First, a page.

by Frederick David Abraham, senior author of
A Visual Introduction to Dynamical Systems Theory for Psychology (with R.H. Abraham & C.D. Shaw) &
Chaos Theory in Psychology (with A. Gilgen, Eds.)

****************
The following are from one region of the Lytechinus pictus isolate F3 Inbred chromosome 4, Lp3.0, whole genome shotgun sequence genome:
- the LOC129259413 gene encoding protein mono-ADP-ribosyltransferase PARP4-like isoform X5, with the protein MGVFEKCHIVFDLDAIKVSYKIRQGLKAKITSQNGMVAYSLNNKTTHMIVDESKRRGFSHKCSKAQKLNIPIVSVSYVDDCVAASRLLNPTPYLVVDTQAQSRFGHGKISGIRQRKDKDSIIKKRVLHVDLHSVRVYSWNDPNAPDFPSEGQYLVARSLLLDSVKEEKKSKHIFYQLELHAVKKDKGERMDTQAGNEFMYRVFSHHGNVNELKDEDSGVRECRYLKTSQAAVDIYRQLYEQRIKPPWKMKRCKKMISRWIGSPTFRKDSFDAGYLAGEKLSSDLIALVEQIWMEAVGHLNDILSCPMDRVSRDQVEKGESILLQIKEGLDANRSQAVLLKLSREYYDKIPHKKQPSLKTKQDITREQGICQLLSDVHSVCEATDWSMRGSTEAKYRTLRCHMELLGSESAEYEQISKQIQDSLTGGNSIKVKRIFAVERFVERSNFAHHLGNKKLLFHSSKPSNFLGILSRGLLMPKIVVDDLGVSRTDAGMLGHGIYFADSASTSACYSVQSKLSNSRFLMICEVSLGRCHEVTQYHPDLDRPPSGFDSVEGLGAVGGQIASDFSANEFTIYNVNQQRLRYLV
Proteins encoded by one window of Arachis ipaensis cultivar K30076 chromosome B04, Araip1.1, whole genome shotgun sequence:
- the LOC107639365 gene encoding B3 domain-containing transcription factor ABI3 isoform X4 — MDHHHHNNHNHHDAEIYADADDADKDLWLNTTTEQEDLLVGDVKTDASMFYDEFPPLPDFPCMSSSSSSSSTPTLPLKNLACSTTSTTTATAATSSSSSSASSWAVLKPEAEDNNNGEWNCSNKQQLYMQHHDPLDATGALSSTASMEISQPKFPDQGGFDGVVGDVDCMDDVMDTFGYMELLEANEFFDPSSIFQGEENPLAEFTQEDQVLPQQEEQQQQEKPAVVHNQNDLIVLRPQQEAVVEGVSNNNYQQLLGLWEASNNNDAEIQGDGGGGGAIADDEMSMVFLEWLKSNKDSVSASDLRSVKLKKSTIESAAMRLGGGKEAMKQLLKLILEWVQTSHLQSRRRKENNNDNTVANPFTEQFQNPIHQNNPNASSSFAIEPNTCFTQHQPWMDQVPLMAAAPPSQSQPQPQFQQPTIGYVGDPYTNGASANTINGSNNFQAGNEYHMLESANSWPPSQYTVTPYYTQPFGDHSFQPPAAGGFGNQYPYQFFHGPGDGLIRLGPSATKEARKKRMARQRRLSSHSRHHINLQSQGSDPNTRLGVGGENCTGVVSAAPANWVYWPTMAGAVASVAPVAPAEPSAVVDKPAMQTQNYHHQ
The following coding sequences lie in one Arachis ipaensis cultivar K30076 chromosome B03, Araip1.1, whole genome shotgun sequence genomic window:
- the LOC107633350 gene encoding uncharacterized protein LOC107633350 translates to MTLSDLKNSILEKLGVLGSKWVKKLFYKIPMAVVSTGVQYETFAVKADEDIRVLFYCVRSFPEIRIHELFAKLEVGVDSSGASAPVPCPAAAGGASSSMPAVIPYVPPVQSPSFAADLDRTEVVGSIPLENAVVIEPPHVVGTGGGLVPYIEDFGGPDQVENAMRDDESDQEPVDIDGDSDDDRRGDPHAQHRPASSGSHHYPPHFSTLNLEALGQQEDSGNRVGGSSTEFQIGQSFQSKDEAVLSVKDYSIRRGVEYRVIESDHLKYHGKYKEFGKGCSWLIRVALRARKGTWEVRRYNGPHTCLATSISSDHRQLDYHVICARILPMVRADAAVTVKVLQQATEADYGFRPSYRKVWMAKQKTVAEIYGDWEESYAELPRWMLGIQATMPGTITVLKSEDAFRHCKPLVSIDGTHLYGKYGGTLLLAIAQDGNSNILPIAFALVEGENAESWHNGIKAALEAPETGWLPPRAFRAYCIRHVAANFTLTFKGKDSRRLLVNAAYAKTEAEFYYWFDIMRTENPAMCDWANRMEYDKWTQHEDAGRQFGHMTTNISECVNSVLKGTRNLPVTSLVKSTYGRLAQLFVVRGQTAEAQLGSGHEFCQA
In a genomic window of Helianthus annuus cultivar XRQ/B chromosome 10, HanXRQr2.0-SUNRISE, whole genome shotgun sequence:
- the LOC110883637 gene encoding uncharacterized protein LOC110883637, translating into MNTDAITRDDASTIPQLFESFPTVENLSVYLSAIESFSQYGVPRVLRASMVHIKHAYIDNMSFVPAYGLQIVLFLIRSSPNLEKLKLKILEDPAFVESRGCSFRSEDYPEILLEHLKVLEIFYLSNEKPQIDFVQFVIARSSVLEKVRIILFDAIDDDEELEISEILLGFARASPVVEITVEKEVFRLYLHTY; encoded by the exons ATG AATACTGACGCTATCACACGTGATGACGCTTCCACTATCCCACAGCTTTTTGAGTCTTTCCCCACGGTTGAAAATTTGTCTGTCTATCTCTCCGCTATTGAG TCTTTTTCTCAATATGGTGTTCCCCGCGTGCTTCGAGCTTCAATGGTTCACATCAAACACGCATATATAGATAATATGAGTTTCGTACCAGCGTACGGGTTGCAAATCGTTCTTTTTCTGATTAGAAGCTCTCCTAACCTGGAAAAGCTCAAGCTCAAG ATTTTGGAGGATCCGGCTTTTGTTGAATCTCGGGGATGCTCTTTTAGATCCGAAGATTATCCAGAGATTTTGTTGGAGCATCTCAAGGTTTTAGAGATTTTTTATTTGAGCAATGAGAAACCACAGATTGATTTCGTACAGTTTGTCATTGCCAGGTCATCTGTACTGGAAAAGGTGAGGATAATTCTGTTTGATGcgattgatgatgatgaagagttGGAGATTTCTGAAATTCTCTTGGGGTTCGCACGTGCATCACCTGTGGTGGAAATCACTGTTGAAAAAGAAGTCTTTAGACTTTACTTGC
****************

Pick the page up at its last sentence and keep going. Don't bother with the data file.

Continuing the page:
Many of us got into chaos theory because it afforded a new scientific metamodelling and research strategy for investigating more realistic complex processes in nature. As we got involved with it, we became aware of its potential to overflow its mathematical and scientific roots, to join myth, mysticism, poetry, literature, art, religion, and philosophy in providing an interconnected view of the universe, our world, our society, and our selves. It empowered the insights of those domains with a unifying view and discourse that was liberating rather than totalizing. Briggs and Peat do a wonderful and exciting job in their new book exploring this expansion of the chaos metaphor. I especially loved their attitude toward creativity: "Chaos suggests that instead of resisting life's uncertainties, we should embrace them. . . Painters, poets, and musicians have long known that creativity blossoms when they are participating in chaos." They also point out that this is true of cultural and social institutions; that the liberation of the human spirit depends this flow. This book should help liberate us from the constraints of modern and postmodern society.